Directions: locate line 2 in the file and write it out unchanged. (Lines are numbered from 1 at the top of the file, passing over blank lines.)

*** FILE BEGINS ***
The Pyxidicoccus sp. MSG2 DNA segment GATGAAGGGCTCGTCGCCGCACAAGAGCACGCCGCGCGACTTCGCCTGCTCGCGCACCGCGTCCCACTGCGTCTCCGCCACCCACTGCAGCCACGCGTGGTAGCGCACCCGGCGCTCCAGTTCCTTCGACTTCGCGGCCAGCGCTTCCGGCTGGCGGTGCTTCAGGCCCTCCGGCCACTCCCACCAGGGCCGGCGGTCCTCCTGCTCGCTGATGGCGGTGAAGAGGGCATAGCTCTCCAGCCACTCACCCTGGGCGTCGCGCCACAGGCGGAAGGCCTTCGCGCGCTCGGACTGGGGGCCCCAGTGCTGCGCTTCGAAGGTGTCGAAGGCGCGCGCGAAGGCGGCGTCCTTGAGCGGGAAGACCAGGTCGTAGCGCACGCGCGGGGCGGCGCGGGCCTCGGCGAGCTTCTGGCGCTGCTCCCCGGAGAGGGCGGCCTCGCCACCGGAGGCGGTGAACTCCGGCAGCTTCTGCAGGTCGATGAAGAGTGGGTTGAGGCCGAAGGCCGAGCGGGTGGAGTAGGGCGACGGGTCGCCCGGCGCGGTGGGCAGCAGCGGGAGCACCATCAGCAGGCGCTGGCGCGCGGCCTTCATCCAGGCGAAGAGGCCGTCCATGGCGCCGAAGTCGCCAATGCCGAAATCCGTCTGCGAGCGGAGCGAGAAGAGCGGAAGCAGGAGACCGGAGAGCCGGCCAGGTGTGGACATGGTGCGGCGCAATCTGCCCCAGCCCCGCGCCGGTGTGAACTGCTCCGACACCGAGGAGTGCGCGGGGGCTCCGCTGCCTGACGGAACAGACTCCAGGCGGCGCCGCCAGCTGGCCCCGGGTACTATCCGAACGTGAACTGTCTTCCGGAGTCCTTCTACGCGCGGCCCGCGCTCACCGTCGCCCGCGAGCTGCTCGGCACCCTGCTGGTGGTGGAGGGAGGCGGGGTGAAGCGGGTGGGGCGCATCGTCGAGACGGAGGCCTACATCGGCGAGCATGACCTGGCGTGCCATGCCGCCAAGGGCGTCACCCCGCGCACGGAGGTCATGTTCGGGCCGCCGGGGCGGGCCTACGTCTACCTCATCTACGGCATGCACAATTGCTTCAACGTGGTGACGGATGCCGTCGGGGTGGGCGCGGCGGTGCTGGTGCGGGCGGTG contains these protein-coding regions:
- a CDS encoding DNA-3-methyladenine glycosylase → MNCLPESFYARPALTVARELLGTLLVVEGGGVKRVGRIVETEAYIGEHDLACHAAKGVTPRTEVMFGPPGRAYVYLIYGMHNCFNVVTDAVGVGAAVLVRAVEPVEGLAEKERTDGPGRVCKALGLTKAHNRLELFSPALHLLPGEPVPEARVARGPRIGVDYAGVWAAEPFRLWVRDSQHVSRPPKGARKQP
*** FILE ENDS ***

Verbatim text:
- a CDS encoding DNA-3-methyladenine glycosylase → MNCLPESFYARPALTVARELLGTLLVVEGGGVKRVGRIVETEAYIGEHDLACHAAKGVTPRTEVMFGPPGRAYVYLIYGMHNCFNVVTDAVGVGAAVLVRAVEPVEGLAEKERTDGPGRVCKALGLTKAHNRLELFSPALHLLPGEPVPEARVARGPRIGVDYAGVWAAEPFRLWVRDSQHVSRPPKGARKQP